Fans all around the world are reacting to the British artist’s fourth record, which includes her hit single “Easy on Me”.
Reviews for the album went live earlier this week, with critics praising the “immediacy” to her lyrics, along with her vocal prowess.
“Earlier songs spoke in platitudes and broad strokes,” The Independent’s Annabel Nugent observed.
“They projected human emotions onto the natural world – a shallow valley, a shelter in the rain, the river running nearby where she grew up. But the singer of 30 is more literal. Adele unmediated. Adele unfiltered. Adele opening her Notes app at 3am mid-anxiety attack and jotting down whatever comes to mind.”
In a recent interview, Adele responded to fans who said the new music was “too similar” to her previous work, questioning: “Why would I shake up my sound?”
The liveblog is now closed
I’m going to wrap up the blog now and spend the rest of the day enjoying the album, as hopefully many of Adele’s fans will be to! Thanks for following.
To anyone questioning whether Adele just does ‘the same thing over and over’, this fan has something to say:
Adele has finally released her new album 30 , and fans are celebrating with a bottle of wine and a good cry.
The album comes six years after the 33-year-old singer’s last album 25. Critics are calling the record a “gripping act of big budget vulnerability.”
Following the release of 30, fans are calling it Adele’s “best yet” and fiercely debating the ranking of their favourite songs on it.
However, one user tweeted, simply: “Adele has hacked this music thing.”
Another user confessed: “I gotta admit, I thought it was gonna be more of the same Adele, but it really does feel soo fresh and evolved and powerful.”
“Adele never misses,” one announced triumphantly.
Several users confirmed that their weekend plans now involved listening to 30 on repeat, while drinking copious amounts of wine and crying through a box of Kleenex.
‘I’m not ready for it to end,’ one user tweeted
In case you missed it, here’s The Independent’s review of 30.
Across a more diverse fourth record, the returning singer braids in glimmering moments of self-affirmation amid the typical tirades against herself
Adele doesn’t like to be rushed. She’s been sharp in response to fans nagging her about when she was returning with new music. “Of course not,” she said to one such fan last year. “Corona ain’t over. I’m quarantining. Wear a mask and be patient.”
But patience is not a virtue most contemporary music fans are familiar with. Thanks to social media, we live in a state of perpetual “content”, one in which the traditional “album” format has lost much of its relevance. Even Taylor Swift, an artist formerly renowned for her complex and drawn-out campaigns, dropped three records in less than a year with relatively little warning. There was Folklore, a finely woven collection of piano-based songs composed with Jack Antonoff and Aaron Dessner. Then came the autumn-themed Evermore, and, in April this year, a re-recorded version of her country pop album, Fearless. In doing so, she seemed to rebel against the prevalence of the artistic “era” – the way a new music project must be accompanied with a new look, a new sound, the prerequisite to catching the attention of an increasingly distracted audience.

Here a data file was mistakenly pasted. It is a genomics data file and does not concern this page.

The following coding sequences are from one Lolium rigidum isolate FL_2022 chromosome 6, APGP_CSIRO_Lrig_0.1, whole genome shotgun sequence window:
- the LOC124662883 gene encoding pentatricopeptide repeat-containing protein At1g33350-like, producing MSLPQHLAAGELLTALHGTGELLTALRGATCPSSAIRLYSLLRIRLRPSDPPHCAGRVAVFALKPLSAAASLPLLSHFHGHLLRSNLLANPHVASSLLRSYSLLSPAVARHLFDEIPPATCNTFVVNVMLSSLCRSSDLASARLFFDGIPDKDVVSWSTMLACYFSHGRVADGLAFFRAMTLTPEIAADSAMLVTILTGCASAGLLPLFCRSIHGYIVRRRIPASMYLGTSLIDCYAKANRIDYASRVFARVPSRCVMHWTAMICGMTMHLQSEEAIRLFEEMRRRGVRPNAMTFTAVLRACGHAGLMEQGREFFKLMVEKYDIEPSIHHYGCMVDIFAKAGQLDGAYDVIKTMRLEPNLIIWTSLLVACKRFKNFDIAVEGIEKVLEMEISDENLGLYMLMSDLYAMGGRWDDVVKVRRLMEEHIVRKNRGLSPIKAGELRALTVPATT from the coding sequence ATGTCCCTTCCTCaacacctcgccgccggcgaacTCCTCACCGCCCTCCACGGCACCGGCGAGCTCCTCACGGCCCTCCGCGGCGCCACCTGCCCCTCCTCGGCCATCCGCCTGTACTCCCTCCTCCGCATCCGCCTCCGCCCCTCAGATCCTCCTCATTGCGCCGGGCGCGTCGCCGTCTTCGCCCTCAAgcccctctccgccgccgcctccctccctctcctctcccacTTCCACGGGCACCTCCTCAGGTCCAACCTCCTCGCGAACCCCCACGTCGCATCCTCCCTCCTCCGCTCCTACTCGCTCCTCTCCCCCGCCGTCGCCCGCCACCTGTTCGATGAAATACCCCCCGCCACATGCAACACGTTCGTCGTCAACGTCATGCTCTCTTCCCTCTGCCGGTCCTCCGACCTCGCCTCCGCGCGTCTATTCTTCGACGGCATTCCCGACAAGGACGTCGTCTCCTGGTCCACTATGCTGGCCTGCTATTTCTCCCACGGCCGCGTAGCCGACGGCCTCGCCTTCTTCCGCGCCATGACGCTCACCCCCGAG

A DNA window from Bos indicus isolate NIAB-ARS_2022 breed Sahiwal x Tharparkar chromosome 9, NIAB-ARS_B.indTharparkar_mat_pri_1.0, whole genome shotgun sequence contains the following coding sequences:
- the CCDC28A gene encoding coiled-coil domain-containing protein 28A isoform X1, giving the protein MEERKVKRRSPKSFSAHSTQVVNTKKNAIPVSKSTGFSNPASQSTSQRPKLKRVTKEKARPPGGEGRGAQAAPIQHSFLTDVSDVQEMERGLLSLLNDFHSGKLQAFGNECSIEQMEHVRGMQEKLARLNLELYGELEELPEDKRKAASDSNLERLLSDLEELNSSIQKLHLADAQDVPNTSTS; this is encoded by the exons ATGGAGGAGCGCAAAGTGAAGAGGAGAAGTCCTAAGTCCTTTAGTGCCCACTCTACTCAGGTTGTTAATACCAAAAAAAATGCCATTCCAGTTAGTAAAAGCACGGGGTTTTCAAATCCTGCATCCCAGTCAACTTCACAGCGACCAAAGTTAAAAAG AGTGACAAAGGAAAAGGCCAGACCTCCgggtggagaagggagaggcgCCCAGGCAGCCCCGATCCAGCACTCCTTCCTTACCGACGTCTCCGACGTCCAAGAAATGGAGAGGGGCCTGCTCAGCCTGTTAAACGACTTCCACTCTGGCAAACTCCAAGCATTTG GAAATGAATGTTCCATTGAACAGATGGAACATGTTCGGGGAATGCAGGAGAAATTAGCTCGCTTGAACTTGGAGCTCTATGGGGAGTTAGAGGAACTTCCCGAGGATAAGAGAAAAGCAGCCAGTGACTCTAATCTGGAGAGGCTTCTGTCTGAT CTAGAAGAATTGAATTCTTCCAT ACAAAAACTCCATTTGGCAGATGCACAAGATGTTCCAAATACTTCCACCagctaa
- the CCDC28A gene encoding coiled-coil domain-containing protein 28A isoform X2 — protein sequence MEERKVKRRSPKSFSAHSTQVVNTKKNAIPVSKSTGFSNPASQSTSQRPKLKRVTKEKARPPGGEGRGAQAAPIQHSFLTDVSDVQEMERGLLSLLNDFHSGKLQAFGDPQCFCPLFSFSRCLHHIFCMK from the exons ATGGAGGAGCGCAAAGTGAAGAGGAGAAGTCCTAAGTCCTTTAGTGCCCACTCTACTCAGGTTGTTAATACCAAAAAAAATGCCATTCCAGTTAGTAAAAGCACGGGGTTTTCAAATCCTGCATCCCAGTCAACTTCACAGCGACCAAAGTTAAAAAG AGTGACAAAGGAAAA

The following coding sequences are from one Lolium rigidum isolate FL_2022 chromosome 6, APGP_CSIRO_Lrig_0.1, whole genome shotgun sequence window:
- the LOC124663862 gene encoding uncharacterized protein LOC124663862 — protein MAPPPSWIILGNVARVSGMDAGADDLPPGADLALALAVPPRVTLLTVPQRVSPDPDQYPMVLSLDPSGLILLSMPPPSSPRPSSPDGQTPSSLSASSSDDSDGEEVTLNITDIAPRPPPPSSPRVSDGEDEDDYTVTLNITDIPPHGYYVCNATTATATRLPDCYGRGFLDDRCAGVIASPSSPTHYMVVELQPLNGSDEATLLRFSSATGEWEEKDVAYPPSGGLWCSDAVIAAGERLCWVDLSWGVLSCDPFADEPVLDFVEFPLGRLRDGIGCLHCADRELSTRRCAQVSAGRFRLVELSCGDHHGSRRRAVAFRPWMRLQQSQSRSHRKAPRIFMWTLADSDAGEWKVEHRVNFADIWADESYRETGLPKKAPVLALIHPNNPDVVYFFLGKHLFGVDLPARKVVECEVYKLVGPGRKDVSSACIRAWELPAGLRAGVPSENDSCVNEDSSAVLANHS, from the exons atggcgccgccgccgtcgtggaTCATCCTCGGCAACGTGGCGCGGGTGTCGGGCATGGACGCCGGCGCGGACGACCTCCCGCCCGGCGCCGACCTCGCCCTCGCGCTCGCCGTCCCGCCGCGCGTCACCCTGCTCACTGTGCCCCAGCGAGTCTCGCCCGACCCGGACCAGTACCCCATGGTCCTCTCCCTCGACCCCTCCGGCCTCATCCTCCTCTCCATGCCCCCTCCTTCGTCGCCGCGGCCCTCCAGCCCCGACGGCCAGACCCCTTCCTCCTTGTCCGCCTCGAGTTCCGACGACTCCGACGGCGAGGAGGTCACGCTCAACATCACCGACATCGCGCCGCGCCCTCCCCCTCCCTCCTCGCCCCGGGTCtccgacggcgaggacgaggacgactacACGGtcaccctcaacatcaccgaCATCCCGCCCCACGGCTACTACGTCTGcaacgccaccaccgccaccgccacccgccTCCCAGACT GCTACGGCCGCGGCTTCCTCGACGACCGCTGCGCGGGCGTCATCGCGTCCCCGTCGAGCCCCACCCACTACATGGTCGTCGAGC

Read my piece on why Adele will always be unique here.
The album, which is Adele’s first in six years, has been heralded as the singer’s best work by several outlets, with many praising the songwriting craft and musicianship.
In a four-star review from The Independent, Annabel Nugent wrote: “Lyrically, 30 is candid. Adele has always been forthright – every bad feeling you’ve felt, she has confessed to feeling too – but there is a new immediacy here.
“Earlier songs spoke in platitudes and broad strokes. They projected human emotions onto the natural world – a shallow valley, a shelter in the rain, the river running nearby where she grew up. But the singer of 30 is more literal. Adele unmediated. Adele unfiltered. Adele opening her Notes app at 3am mid-anxiety attack and jotting down whatever comes to mind.”
Read more reviews here.
Record is the singer-songwriter’s first in six years
Adele shared a particularly candid moment of vulnerability in a track on her new album, 30.
The British artist released her first record in six years today (19 November), and is currently receiving praise from fans and critics around the world.
One of the songs is attracting attention because it shares a deeply personal insight into the aftermath of Adele’s divorce from her husband, Simon Konecki.
“My Little Love” intersperses voicenotes – recorded at the suggestion of her therapist – where Adele attempts to explain what’s happening in her life to her son, Angelo.
Towards the end of the track, she is heard crying as she admits she’s struggling with loneliness. It appears this was recorded either when Adele was alone or during a session with her therapist.
Full story here.
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